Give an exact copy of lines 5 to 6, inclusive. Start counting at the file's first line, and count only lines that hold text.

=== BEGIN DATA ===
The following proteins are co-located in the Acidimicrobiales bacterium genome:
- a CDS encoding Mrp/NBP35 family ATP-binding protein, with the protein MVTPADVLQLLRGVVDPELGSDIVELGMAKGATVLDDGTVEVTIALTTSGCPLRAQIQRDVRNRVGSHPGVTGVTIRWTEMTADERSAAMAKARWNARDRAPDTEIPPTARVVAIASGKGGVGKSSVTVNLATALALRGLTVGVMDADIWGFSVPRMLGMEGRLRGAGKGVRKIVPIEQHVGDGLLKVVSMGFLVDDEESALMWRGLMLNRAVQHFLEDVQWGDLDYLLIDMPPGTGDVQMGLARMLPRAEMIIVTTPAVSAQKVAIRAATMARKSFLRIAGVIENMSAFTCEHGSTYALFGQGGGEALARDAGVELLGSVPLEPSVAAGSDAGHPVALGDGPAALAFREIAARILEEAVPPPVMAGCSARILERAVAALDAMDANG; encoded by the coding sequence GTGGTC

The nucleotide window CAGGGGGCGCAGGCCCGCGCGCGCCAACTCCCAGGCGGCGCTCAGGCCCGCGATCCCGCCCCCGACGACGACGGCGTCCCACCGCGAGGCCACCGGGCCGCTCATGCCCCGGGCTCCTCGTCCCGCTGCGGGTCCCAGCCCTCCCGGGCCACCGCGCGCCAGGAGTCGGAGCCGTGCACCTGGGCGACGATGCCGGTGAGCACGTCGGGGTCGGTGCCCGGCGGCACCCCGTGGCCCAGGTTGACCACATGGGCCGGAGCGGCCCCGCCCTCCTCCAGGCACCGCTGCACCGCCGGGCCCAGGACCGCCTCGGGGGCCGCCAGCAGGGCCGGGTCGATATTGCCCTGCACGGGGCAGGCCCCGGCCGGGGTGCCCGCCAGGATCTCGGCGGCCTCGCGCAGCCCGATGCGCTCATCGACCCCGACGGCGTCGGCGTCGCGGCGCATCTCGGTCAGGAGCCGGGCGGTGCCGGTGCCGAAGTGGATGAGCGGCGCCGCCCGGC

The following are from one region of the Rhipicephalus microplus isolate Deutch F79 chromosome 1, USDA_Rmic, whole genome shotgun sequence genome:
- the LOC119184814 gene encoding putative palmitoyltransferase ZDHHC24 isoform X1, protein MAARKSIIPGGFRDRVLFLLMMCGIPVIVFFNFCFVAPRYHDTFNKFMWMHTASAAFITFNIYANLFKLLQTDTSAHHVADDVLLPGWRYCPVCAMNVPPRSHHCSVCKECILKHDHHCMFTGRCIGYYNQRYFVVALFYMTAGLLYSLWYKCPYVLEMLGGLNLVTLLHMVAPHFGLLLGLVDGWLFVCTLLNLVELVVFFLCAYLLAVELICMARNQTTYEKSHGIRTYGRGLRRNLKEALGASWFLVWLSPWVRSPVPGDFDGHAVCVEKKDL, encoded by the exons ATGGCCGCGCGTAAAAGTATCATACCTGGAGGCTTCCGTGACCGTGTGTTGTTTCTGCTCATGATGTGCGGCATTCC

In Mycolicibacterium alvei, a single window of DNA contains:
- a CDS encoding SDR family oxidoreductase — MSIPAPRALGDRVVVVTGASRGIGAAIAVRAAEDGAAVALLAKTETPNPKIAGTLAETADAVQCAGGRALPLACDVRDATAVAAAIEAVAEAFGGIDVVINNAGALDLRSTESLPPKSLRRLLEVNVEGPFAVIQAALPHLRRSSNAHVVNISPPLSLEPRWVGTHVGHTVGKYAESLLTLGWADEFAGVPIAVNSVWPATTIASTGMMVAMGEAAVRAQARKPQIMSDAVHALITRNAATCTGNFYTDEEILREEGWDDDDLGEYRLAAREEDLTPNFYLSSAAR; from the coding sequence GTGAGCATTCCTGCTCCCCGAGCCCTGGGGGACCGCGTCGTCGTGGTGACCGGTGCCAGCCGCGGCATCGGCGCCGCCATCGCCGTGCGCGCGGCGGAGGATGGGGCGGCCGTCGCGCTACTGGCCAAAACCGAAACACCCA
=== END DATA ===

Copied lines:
- the LOC119184814 gene encoding putative palmitoyltransferase ZDHHC24 isoform X1, protein MAARKSIIPGGFRDRVLFLLMMCGIPVIVFFNFCFVAPRYHDTFNKFMWMHTASAAFITFNIYANLFKLLQTDTSAHHVADDVLLPGWRYCPVCAMNVPPRSHHCSVCKECILKHDHHCMFTGRCIGYYNQRYFVVALFYMTAGLLYSLWYKCPYVLEMLGGLNLVTLLHMVAPHFGLLLGLVDGWLFVCTLLNLVELVVFFLCAYLLAVELICMARNQTTYEKSHGIRTYGRGLRRNLKEALGASWFLVWLSPWVRSPVPGDFDGHAVCVEKKDL, encoded by the exons ATGGCCGCGCGTAAAAGTATCATACCTGGAGGCTTCCGTGACCGTGTGTTGTTTCTGCTCATGATGTGCGGCATTCC

In Mycolicibacterium alvei, a single window of DNA contains: